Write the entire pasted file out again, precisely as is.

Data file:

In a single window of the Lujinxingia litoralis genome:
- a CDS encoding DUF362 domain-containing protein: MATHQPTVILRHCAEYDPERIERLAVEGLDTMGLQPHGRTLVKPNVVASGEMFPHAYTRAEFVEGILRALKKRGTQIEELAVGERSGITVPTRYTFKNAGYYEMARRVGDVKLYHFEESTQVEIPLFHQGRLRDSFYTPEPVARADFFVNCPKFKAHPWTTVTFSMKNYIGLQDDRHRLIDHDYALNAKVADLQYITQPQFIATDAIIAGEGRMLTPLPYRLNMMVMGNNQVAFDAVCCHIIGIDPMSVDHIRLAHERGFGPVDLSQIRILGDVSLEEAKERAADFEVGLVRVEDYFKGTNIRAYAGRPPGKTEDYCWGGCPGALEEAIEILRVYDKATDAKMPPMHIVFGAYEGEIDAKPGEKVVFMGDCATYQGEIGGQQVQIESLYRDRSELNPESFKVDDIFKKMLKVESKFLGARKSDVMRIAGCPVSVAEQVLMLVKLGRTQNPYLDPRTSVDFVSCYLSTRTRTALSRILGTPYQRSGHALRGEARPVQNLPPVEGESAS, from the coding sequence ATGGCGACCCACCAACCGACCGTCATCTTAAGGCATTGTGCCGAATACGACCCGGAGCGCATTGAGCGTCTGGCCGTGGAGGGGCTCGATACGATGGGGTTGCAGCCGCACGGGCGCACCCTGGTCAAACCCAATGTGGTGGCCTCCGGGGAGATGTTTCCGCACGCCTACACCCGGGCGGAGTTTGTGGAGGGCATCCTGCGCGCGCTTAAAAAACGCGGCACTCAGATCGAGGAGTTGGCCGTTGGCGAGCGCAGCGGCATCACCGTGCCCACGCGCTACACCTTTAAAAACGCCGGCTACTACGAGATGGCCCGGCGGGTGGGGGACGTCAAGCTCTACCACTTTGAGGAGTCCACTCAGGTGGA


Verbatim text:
In a single window of the Lujinxingia litoralis genome:
- a CDS encoding DUF362 domain-containing protein: MATHQPTVILRHCAEYDPERIERLAVEGLDTMGLQPHGRTLVKPNVVASGEMFPHAYTRAEFVEGILRALKKRGTQIEELAVGERSGITVPTRYTFKNAGYYEMARRVGDVKLYHFEESTQVEIPLFHQGRLRDSFYTPEPVARADFFVNCPKFKAHPWTTVTFSMKNYIGLQDDRHRLIDHDYALNAKVADLQYITQPQFIATDAIIAGEGRMLTPLPYRLNMMVMGNNQVAFDAVCCHIIGIDPMSVDHIRLAHERGFGPVDLSQIRILGDVSLEEAKERAADFEVGLVRVEDYFKGTNIRAYAGRPPGKTEDYCWGGCPGALEEAIEILRVYDKATDAKMPPMHIVFGAYEGEIDAKPGEKVVFMGDCATYQGEIGGQQVQIESLYRDRSELNPESFKVDDIFKKMLKVESKFLGARKSDVMRIAGCPVSVAEQVLMLVKLGRTQNPYLDPRTSVDFVSCYLSTRTRTALSRILGTPYQRSGHALRGEARPVQNLPPVEGESAS, from the coding sequence ATGGCGACCCACCAACCGACCGTCATCTTAAGGCATTGTGCCGAATACGACCCGGAGCGCATTGAGCGTCTGGCCGTGGAGGGGCTCGATACGATGGGGTTGCAGCCGCACGGGCGCACCCTGGTCAAACCCAATGTGGTGGCCTCCGGGGAGATGTTTCCGCACGCCTACACCCGGGCGGAGTTTGTGGAGGGCATCCTGCGCGCGCTTAAAAAACGCGGCACTCAGATCGAGGAGTTGGCCGTTGGCGAGCGCAGCGGCATCACCGTGCCCACGCGCTACACCTTTAAAAACGCCGGCTACTACGAGATGGCCCGGCGGGTGGGGGACGTCAAGCTCTACCACTTTGAGGAGTCCACTCAGGTGGA